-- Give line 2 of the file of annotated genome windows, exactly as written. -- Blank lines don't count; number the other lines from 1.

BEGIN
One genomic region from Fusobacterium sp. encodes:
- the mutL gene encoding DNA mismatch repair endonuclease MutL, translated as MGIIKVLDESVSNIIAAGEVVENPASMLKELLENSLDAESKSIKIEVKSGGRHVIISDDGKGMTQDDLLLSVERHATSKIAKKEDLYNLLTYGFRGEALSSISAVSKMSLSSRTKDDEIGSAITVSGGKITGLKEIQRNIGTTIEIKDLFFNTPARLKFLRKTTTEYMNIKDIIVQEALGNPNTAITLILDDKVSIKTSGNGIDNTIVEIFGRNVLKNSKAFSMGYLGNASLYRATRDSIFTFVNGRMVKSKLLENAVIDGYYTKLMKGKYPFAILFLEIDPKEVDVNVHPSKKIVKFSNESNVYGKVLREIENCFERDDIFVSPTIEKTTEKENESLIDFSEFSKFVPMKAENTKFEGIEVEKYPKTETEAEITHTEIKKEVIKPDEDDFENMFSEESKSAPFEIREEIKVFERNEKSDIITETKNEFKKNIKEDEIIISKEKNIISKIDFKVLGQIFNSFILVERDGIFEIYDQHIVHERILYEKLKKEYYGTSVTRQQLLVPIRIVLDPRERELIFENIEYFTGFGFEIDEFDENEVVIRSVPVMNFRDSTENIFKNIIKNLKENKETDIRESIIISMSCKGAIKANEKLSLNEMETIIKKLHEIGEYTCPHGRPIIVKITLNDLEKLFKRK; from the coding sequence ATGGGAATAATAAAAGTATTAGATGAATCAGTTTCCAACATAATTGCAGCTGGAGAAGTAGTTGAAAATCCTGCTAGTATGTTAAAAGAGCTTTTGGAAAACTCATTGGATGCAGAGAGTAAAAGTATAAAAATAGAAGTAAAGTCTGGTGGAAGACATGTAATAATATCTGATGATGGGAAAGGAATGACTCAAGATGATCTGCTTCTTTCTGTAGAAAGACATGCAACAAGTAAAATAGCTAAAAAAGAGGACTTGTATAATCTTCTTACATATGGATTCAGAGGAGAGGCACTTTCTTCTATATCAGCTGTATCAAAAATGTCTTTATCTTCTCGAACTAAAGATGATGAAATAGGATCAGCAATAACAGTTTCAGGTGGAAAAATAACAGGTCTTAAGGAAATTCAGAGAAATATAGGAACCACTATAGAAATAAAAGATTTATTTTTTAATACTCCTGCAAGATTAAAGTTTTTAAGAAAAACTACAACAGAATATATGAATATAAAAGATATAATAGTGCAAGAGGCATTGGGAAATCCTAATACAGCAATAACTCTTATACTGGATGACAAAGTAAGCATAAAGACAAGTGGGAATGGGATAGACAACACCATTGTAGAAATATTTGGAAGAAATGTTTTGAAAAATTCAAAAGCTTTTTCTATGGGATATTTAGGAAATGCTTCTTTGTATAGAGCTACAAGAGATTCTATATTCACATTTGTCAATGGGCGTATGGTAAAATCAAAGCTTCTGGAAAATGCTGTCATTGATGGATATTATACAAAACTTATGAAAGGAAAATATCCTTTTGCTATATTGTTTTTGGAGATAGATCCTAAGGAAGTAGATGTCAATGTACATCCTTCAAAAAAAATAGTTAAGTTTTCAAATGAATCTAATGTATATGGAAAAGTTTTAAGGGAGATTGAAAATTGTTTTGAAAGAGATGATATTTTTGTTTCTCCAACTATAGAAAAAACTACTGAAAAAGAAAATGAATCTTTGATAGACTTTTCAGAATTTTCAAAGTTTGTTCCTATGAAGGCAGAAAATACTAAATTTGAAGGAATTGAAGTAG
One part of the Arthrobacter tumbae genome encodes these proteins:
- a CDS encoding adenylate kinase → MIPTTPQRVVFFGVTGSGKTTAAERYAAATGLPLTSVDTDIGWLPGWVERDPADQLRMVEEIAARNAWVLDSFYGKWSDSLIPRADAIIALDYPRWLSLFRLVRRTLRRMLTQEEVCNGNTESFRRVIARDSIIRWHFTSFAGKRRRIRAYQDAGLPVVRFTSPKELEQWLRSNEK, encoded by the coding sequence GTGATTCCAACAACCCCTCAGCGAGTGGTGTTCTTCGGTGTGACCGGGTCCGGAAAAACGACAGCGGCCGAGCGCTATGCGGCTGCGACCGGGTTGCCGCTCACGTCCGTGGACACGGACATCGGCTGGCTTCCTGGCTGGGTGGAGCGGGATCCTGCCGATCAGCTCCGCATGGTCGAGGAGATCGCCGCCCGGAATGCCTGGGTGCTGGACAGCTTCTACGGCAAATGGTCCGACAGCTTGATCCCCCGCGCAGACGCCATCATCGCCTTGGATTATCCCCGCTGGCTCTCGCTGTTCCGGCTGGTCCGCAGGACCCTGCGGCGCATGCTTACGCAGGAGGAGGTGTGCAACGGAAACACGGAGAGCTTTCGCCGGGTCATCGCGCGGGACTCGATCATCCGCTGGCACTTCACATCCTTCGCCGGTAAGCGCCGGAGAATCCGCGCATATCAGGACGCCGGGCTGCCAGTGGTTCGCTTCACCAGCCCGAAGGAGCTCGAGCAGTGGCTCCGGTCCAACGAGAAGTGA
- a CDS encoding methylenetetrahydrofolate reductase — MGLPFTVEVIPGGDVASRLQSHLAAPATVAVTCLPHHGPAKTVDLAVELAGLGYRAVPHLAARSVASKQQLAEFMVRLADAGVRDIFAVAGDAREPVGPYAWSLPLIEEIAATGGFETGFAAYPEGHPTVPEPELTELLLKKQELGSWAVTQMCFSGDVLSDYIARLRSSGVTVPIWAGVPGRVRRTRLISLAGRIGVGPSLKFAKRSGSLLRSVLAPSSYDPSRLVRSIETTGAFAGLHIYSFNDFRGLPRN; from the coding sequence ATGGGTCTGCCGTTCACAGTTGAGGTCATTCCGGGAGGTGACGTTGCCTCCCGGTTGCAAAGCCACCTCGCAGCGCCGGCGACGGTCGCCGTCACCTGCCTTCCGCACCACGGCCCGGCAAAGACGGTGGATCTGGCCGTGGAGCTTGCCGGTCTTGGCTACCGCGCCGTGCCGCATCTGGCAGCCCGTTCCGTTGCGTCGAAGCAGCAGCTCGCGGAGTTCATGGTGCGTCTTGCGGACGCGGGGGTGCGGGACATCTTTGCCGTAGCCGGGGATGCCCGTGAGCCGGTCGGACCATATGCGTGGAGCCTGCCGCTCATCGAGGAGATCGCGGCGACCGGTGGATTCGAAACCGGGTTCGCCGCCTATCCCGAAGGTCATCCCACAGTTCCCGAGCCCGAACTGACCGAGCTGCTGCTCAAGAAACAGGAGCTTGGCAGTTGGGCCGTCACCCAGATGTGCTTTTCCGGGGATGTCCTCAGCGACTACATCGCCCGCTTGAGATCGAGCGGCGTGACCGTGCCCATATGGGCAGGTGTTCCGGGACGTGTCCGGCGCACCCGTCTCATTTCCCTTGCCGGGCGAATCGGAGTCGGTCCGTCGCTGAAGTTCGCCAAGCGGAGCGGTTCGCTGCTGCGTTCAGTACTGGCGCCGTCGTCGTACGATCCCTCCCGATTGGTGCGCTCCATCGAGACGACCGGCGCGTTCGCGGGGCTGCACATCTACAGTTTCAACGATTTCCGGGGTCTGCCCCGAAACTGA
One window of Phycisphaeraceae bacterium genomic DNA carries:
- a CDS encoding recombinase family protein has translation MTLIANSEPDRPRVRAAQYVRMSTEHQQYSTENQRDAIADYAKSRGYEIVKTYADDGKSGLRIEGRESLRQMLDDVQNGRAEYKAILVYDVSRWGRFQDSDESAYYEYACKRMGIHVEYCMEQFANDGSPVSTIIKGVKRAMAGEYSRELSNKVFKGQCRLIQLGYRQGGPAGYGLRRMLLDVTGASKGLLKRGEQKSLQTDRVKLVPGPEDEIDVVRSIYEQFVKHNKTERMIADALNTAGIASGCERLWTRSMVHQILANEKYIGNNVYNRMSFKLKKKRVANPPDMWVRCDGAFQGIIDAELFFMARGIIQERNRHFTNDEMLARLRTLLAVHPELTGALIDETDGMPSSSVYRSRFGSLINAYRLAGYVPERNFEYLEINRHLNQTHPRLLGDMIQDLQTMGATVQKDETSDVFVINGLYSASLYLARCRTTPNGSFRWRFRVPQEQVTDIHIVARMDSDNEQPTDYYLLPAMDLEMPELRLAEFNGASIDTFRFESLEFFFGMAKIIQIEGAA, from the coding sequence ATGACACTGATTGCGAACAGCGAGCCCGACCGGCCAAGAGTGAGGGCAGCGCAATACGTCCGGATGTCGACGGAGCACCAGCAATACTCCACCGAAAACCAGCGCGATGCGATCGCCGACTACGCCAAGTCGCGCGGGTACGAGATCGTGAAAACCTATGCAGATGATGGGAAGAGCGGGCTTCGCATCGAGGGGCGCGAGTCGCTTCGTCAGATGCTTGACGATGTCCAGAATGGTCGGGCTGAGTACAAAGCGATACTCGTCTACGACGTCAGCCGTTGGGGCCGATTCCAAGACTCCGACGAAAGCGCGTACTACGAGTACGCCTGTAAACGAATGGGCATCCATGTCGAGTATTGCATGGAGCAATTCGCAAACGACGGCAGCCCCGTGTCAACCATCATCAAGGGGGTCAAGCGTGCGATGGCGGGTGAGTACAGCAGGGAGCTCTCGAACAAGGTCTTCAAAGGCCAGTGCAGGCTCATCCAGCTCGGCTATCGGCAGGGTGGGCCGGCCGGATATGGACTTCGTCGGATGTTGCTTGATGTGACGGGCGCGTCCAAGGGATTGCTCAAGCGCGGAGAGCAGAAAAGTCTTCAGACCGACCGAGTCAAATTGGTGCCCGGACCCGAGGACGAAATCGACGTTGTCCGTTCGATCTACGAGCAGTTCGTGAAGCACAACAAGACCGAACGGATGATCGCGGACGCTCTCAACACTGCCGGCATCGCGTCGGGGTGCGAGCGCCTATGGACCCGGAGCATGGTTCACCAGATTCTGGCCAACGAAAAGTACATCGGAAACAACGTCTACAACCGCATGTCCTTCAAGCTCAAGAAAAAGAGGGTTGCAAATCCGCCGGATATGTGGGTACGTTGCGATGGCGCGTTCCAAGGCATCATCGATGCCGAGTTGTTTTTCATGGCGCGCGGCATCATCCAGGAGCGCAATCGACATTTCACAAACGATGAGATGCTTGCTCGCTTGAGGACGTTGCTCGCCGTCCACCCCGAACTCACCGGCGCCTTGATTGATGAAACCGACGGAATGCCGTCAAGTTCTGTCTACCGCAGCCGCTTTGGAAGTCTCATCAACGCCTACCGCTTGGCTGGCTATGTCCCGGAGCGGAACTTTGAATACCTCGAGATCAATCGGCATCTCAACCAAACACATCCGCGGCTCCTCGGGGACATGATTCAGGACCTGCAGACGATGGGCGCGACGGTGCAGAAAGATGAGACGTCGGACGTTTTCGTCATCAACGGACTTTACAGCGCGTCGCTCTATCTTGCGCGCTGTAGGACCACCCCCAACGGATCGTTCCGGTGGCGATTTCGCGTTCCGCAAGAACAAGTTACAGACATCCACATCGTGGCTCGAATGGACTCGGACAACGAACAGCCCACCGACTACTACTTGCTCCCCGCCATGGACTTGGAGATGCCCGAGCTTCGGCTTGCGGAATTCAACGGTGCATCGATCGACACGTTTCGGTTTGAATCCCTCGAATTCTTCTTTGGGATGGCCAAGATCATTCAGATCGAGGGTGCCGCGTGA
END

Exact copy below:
- the mutL gene encoding DNA mismatch repair endonuclease MutL, translated as MGIIKVLDESVSNIIAAGEVVENPASMLKELLENSLDAESKSIKIEVKSGGRHVIISDDGKGMTQDDLLLSVERHATSKIAKKEDLYNLLTYGFRGEALSSISAVSKMSLSSRTKDDEIGSAITVSGGKITGLKEIQRNIGTTIEIKDLFFNTPARLKFLRKTTTEYMNIKDIIVQEALGNPNTAITLILDDKVSIKTSGNGIDNTIVEIFGRNVLKNSKAFSMGYLGNASLYRATRDSIFTFVNGRMVKSKLLENAVIDGYYTKLMKGKYPFAILFLEIDPKEVDVNVHPSKKIVKFSNESNVYGKVLREIENCFERDDIFVSPTIEKTTEKENESLIDFSEFSKFVPMKAENTKFEGIEVEKYPKTETEAEITHTEIKKEVIKPDEDDFENMFSEESKSAPFEIREEIKVFERNEKSDIITETKNEFKKNIKEDEIIISKEKNIISKIDFKVLGQIFNSFILVERDGIFEIYDQHIVHERILYEKLKKEYYGTSVTRQQLLVPIRIVLDPRERELIFENIEYFTGFGFEIDEFDENEVVIRSVPVMNFRDSTENIFKNIIKNLKENKETDIRESIIISMSCKGAIKANEKLSLNEMETIIKKLHEIGEYTCPHGRPIIVKITLNDLEKLFKRK; from the coding sequence ATGGGAATAATAAAAGTATTAGATGAATCAGTTTCCAACATAATTGCAGCTGGAGAAGTAGTTGAAAATCCTGCTAGTATGTTAAAAGAGCTTTTGGAAAACTCATTGGATGCAGAGAGTAAAAGTATAAAAATAGAAGTAAAGTCTGGTGGAAGACATGTAATAATATCTGATGATGGGAAAGGAATGACTCAAGATGATCTGCTTCTTTCTGTAGAAAGACATGCAACAAGTAAAATAGCTAAAAAAGAGGACTTGTATAATCTTCTTACATATGGATTCAGAGGAGAGGCACTTTCTTCTATATCAGCTGTATCAAAAATGTCTTTATCTTCTCGAACTAAAGATGATGAAATAGGATCAGCAATAACAGTTTCAGGTGGAAAAATAACAGGTCTTAAGGAAATTCAGAGAAATATAGGAACCACTATAGAAATAAAAGATTTATTTTTTAATACTCCTGCAAGATTAAAGTTTTTAAGAAAAACTACAACAGAATATATGAATATAAAAGATATAATAGTGCAAGAGGCATTGGGAAATCCTAATACAGCAATAACTCTTATACTGGATGACAAAGTAAGCATAAAGACAAGTGGGAATGGGATAGACAACACCATTGTAGAAATATTTGGAAGAAATGTTTTGAAAAATTCAAAAGCTTTTTCTATGGGATATTTAGGAAATGCTTCTTTGTATAGAGCTACAAGAGATTCTATATTCACATTTGTCAATGGGCGTATGGTAAAATCAAAGCTTCTGGAAAATGCTGTCATTGATGGATATTATACAAAACTTATGAAAGGAAAATATCCTTTTGCTATATTGTTTTTGGAGATAGATCCTAAGGAAGTAGATGTCAATGTACATCCTTCAAAAAAAATAGTTAAGTTTTCAAATGAATCTAATGTATATGGAAAAGTTTTAAGGGAGATTGAAAATTGTTTTGAAAGAGATGATATTTTTGTTTCTCCAACTATAGAAAAAACTACTGAAAAAGAAAATGAATCTTTGATAGACTTTTCAGAATTTTCAAAGTTTGTTCCTATGAAGGCAGAAAATACTAAATTTGAAGGAATTGAAGTAG